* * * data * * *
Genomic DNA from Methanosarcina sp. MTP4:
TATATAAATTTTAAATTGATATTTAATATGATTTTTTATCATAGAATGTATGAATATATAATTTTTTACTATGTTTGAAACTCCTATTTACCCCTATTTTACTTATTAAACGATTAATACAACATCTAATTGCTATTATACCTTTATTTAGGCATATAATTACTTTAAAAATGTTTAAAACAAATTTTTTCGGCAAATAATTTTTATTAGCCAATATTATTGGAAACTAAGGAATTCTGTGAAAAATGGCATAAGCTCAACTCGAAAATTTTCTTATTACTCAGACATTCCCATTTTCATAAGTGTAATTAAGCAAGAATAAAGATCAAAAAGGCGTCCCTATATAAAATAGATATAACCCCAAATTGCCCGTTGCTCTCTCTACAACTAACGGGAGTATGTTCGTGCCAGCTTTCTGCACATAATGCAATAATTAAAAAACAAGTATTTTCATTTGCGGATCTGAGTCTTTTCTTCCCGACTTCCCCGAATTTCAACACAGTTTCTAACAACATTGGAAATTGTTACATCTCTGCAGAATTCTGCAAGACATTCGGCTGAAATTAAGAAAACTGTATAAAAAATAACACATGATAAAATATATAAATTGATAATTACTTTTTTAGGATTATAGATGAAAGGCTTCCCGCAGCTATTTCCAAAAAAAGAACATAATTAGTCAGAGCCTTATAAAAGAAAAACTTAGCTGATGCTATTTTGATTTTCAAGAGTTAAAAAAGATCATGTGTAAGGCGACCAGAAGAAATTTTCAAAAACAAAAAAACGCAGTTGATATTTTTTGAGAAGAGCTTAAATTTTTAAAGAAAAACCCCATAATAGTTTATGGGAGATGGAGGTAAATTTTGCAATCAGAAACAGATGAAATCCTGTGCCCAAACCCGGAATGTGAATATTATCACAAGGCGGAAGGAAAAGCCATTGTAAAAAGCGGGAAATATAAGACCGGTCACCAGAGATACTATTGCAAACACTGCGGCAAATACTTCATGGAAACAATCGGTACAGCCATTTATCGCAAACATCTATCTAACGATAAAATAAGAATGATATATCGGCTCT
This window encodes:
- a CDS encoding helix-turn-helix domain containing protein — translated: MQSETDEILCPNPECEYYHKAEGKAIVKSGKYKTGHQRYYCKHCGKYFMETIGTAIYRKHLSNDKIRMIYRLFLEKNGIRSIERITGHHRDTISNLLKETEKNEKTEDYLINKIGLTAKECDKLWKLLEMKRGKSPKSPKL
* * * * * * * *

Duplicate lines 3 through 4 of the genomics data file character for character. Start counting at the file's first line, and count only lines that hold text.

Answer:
This window encodes:
- a CDS encoding helix-turn-helix domain containing protein — translated: MQSETDEILCPNPECEYYHKAEGKAIVKSGKYKTGHQRYYCKHCGKYFMETIGTAIYRKHLSNDKIRMIYRLFLEKNGIRSIERITGHHRDTISNLLKETEKNEKTEDYLINKIGLTAKECDKLWKLLEMKRGKSPKSPKL